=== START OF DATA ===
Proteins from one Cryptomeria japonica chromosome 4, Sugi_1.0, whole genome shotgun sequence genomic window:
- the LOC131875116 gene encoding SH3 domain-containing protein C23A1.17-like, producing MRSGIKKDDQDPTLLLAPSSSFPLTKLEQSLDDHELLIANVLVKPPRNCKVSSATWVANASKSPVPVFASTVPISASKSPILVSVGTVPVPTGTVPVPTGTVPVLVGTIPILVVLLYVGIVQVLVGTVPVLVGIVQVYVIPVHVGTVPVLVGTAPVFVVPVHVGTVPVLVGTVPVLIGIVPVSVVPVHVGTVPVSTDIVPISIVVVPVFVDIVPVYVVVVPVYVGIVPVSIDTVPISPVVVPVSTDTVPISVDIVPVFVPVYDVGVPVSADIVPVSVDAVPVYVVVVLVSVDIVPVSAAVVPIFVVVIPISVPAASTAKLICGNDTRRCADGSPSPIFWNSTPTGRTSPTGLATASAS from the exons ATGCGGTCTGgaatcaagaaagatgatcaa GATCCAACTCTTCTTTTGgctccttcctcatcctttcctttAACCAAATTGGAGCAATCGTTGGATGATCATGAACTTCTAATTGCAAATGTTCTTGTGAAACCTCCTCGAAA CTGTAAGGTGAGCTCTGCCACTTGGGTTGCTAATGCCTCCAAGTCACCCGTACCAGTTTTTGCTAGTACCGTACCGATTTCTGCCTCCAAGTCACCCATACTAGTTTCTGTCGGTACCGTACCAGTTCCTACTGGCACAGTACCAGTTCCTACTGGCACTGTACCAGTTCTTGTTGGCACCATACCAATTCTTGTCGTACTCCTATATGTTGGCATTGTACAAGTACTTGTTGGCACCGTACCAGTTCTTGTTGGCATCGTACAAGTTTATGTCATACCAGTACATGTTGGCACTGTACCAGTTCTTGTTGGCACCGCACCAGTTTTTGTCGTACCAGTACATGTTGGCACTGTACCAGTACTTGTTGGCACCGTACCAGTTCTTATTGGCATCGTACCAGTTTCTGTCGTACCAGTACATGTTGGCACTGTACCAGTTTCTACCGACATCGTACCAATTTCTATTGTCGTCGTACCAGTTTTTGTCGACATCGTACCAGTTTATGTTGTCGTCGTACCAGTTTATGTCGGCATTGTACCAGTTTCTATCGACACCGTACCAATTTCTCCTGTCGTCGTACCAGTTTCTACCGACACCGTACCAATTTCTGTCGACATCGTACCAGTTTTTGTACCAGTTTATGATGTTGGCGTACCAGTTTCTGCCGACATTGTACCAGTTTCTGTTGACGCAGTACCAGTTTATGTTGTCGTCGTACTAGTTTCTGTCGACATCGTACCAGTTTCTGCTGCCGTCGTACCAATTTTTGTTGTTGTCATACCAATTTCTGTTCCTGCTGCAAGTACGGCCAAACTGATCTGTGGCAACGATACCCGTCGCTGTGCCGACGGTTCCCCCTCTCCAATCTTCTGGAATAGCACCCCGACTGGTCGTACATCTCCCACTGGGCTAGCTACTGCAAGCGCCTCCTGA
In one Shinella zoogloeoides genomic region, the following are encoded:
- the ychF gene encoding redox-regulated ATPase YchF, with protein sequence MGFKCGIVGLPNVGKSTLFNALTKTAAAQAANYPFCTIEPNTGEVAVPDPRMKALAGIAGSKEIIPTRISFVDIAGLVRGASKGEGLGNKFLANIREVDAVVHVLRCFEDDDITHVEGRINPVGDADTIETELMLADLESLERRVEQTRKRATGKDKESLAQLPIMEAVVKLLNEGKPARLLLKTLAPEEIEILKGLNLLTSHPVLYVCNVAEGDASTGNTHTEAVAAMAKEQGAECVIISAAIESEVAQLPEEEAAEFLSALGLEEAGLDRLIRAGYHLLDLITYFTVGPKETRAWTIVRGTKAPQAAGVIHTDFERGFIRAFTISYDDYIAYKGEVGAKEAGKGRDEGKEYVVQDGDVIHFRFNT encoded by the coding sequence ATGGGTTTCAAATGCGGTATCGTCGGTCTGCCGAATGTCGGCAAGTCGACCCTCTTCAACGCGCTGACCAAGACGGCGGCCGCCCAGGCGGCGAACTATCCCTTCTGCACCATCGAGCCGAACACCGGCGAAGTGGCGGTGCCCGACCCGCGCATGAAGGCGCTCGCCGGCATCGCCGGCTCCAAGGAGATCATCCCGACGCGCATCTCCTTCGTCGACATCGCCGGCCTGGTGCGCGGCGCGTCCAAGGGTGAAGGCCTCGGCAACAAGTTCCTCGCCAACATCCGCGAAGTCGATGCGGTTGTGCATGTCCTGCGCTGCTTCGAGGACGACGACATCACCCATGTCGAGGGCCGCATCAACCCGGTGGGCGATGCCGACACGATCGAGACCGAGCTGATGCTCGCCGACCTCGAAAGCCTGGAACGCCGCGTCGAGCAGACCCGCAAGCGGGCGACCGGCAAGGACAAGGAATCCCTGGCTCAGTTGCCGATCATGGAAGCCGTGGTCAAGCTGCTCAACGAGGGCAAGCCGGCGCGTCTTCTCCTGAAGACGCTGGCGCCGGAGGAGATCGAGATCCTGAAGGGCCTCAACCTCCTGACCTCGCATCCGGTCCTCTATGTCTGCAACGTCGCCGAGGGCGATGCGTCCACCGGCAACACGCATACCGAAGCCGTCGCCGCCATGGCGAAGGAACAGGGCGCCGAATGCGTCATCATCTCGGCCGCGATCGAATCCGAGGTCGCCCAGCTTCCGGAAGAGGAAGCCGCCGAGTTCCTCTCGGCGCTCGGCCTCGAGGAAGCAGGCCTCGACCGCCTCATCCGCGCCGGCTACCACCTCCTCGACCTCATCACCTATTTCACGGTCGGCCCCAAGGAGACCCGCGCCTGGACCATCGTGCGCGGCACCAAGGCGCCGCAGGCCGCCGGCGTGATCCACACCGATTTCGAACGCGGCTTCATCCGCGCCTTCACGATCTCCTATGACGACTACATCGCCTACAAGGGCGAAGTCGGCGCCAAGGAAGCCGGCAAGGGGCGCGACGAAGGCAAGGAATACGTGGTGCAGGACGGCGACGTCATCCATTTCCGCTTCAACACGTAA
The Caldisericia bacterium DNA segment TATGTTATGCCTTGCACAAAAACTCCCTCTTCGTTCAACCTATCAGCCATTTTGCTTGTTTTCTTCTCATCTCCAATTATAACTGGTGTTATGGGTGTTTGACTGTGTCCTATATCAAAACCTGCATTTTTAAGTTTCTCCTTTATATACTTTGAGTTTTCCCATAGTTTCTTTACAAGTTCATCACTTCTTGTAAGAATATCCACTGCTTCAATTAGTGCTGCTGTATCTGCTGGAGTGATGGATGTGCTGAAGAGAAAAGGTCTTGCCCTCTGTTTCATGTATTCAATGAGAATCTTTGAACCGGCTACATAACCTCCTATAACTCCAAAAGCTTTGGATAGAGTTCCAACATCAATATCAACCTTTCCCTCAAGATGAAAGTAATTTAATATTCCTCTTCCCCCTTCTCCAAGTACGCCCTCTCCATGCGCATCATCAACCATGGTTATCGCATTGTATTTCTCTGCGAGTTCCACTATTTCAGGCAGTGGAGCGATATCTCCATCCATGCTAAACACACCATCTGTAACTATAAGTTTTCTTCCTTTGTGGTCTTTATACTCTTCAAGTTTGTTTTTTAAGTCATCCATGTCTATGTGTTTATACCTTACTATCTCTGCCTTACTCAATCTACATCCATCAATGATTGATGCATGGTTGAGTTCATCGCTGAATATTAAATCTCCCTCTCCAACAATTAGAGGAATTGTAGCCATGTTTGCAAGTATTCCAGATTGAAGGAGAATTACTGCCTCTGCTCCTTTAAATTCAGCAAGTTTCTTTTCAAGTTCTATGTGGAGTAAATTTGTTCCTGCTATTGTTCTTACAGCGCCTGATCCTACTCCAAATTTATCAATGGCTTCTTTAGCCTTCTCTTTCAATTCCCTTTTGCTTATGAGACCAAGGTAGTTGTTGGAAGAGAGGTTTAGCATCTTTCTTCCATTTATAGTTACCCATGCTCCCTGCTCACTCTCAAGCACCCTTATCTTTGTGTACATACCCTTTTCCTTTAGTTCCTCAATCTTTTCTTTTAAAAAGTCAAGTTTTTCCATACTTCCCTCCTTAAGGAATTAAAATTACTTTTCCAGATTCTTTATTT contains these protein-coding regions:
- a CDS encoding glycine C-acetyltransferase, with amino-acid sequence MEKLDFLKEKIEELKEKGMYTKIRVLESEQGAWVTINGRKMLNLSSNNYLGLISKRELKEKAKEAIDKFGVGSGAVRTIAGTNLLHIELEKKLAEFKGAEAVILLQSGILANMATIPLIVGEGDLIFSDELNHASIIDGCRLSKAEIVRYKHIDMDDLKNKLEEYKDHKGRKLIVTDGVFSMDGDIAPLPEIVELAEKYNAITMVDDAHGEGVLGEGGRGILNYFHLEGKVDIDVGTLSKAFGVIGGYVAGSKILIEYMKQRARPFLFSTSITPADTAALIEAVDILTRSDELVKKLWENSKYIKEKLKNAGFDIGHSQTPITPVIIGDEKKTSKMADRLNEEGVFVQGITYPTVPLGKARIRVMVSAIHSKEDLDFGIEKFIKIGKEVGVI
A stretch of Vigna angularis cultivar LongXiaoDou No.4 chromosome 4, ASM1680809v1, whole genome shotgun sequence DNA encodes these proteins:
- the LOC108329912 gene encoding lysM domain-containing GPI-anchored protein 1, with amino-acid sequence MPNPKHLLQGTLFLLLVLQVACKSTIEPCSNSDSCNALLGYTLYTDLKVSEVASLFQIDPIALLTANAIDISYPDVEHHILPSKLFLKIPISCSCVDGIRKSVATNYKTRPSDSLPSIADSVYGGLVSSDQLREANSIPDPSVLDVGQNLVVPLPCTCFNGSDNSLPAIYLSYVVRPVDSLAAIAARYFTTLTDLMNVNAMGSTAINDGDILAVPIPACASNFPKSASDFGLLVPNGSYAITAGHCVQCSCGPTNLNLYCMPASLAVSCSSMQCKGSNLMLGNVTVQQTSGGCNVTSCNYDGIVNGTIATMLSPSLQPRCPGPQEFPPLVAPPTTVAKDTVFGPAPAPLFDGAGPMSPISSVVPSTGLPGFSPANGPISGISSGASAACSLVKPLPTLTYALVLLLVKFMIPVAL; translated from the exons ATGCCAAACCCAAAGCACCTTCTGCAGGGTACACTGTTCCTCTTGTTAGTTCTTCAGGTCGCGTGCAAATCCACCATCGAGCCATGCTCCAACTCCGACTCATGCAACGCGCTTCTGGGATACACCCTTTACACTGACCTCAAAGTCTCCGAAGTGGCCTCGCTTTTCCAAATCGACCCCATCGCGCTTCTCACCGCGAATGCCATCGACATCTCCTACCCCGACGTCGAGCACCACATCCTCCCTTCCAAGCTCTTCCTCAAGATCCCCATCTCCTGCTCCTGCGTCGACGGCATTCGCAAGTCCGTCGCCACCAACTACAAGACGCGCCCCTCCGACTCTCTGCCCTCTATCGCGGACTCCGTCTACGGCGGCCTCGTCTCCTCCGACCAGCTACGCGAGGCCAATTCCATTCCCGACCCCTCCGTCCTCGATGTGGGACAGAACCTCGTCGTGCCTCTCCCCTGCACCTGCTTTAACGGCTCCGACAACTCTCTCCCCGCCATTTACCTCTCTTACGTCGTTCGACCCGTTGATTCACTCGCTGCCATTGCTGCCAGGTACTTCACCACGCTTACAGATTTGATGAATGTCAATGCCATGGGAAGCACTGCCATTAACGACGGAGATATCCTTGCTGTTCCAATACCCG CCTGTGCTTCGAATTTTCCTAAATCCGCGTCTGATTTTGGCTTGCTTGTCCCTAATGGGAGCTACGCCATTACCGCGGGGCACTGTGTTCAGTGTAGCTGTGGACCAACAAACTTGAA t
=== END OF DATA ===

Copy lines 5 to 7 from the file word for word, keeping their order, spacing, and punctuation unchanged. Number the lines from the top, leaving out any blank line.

The Caldisericia bacterium DNA segment TATGTTATGCCTTGCACAAAAACTCCCTCTTCGTTCAACCTATCAGCCATTTTGCTTGTTTTCTTCTCATCTCCAATTATAACTGGTGTTATGGGTGTTTGACTGTGTCCTATATCAAAACCTGCATTTTTAAGTTTCTCCTTTATATACTTTGAGTTTTCCCATAGTTTCTTTACAAGTTCATCACTTCTTGTAAGAATATCCACTGCTTCAATTAGTGCTGCTGTATCTGCTGGAGTGATGGATGTGCTGAAGAGAAAAGGTCTTGCCCTCTGTTTCATGTATTCAATGAGAATCTTTGAACCGGCTACATAACCTCCTATAACTCCAAAAGCTTTGGATAGAGTTCCAACATCAATATCAACCTTTCCCTCAAGATGAAAGTAATTTAATATTCCTCTTCCCCCTTCTCCAAGTACGCCCTCTCCATGCGCATCATCAACCATGGTTATCGCATTGTATTTCTCTGCGAGTTCCACTATTTCAGGCAGTGGAGCGATATCTCCATCCATGCTAAACACACCATCTGTAACTATAAGTTTTCTTCCTTTGTGGTCTTTATACTCTTCAAGTTTGTTTTTTAAGTCATCCATGTCTATGTGTTTATACCTTACTATCTCTGCCTTACTCAATCTACATCCATCAATGATTGATGCATGGTTGAGTTCATCGCTGAATATTAAATCTCCCTCTCCAACAATTAGAGGAATTGTAGCCATGTTTGCAAGTATTCCAGATTGAAGGAGAATTACTGCCTCTGCTCCTTTAAATTCAGCAAGTTTCTTTTCAAGTTCTATGTGGAGTAAATTTGTTCCTGCTATTGTTCTTACAGCGCCTGATCCTACTCCAAATTTATCAATGGCTTCTTTAGCCTTCTCTTTCAATTCCCTTTTGCTTATGAGACCAAGGTAGTTGTTGGAAGAGAGGTTTAGCATCTTTCTTCCATTTATAGTTACCCATGCTCCCTGCTCACTCTCAAGCACCCTTATCTTTGTGTACATACCCTTTTCCTTTAGTTCCTCAATCTTTTCTTTTAAAAAGTCAAGTTTTTCCATACTTCCCTCCTTAAGGAATTAAAATTACTTTTCCAGATTCTTTATTT contains these protein-coding regions:
- a CDS encoding glycine C-acetyltransferase, with amino-acid sequence MEKLDFLKEKIEELKEKGMYTKIRVLESEQGAWVTINGRKMLNLSSNNYLGLISKRELKEKAKEAIDKFGVGSGAVRTIAGTNLLHIELEKKLAEFKGAEAVILLQSGILANMATIPLIVGEGDLIFSDELNHASIIDGCRLSKAEIVRYKHIDMDDLKNKLEEYKDHKGRKLIVTDGVFSMDGDIAPLPEIVELAEKYNAITMVDDAHGEGVLGEGGRGILNYFHLEGKVDIDVGTLSKAFGVIGGYVAGSKILIEYMKQRARPFLFSTSITPADTAALIEAVDILTRSDELVKKLWENSKYIKEKLKNAGFDIGHSQTPITPVIIGDEKKTSKMADRLNEEGVFVQGITYPTVPLGKARIRVMVSAIHSKEDLDFGIEKFIKIGKEVGVI
A stretch of Vigna angularis cultivar LongXiaoDou No.4 chromosome 4, ASM1680809v1, whole genome shotgun sequence DNA encodes these proteins: